Thursday, September 11, 2014

Faith Muscles

Opinion polls repeatedly reveal that most Americans claim some sort of belief in God, or a god, or a higher power/supreme being. (Whether or not they mean they believe in the God of the Bible is up for debate.) And yet, despite high profession of "belief," attendance at houses of worship continues to be low (some reports say around 30% of the population). In most mainline churches, getting a 50% attendance versus membership rate is considered a success. We believe in...something...or someone...but somewhere along the way, we seem to have gotten the idea that we quit there. As long as we believe and live a "reasonably good life," we don't have to do any more. Somewhere we have bought the idea that faith just "happens."

Some think that because their parents were Christian...or had some sort of faith...they, too, instantly are that same faith. As if the nutrients that flow from the mother to the baby in the womb contains some sort of "faith seed" that makes you the same as your parents. You believe whatever they believe (though, of course, that's changed in recent years) or you believe because they believe. But that still supports the false notion that faith just "happens."

It doesn't. Many churches over the years consist of grandparents and parents that are heavily involved in the church and have been for generations, but where are the kids? And the grandkids? No where to be seen. Faith didn't just "happen." And the idea that they will "come back someday" is increasingly being proven false.

Developing our faith takes a deliberate act.  Even for those who are active in the church and do attend worship, faith doesn't just rub off. Faith doesn't just "happen." Like anything worth doing, faith takes work and planning. We don't inherit faith like a genetic disposition. We can't hang onto our father's or mother's faith. Faith has to be our own. We have to develop it and allow it to grow in our lives.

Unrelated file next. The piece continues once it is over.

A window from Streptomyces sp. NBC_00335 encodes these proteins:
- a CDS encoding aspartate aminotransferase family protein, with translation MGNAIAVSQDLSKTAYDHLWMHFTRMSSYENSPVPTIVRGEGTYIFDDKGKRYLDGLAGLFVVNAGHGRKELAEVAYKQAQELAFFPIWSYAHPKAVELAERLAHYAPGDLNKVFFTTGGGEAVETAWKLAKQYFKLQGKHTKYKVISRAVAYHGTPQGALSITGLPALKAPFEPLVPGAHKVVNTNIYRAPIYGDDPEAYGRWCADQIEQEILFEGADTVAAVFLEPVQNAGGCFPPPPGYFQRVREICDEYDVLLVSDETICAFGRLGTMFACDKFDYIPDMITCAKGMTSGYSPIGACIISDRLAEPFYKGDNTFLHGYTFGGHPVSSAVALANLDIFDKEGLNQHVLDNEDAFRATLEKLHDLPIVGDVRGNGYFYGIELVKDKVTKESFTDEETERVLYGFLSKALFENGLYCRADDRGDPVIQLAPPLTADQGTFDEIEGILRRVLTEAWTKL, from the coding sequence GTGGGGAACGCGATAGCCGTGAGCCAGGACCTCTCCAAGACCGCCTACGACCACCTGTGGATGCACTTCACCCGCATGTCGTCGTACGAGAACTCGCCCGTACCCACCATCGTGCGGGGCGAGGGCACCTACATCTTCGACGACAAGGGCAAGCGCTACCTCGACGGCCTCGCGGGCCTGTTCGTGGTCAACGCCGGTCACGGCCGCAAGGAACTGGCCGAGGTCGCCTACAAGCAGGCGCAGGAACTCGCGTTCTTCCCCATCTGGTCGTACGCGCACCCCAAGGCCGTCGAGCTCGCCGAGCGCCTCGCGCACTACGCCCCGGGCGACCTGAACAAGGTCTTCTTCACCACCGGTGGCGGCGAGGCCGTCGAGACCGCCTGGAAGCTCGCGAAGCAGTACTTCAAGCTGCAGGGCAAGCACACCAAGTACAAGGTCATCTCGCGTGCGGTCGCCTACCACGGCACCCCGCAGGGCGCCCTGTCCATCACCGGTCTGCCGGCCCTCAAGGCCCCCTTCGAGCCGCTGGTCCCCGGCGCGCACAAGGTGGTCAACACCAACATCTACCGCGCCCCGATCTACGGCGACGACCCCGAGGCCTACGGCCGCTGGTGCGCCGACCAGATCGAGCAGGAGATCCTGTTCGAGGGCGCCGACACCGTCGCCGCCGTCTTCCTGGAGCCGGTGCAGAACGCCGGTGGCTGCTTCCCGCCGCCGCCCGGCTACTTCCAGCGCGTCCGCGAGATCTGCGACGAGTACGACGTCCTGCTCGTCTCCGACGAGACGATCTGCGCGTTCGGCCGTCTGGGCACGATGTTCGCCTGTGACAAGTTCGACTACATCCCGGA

What does it look like when we are intentional about developing our faith? I suppose it's different for each person still, here are some ideas of how people deliberately work at their faith.

It looks like a parent reading the Bible to her children before bed.
It looks like a parent taking time to pray with their children even before they know what prayer is.
It looks like a family worshiping together.
It looks like a businessperson  making the time to join a small group Bible study even though there are a thousand demands on his or her time.
It might look like simply going to worship every week rather than once a month.
It looks like getting up early to study the Bible and pray before the day begins—or carving out consistent time during the day to do the same.
It looks like a Sunday School teacher studying before arriving at church so that he or she is ready to help shape younger people's faith.
It looks like making a commitment to a long-term Bible study so that you can stop making the excuse, "I just don't understand what's in there."

It looks like this and a million other things we do to develop our faith. People spend millions of dollars and maybe as many hours to develop their healthy lifestyle, to lose weight, to work out—to do things that help their body be stronger and live longer. Why are we not willing to invest the same effort in developing our faith muscles?

What intentional step will you take today toward developing your faith muscles?

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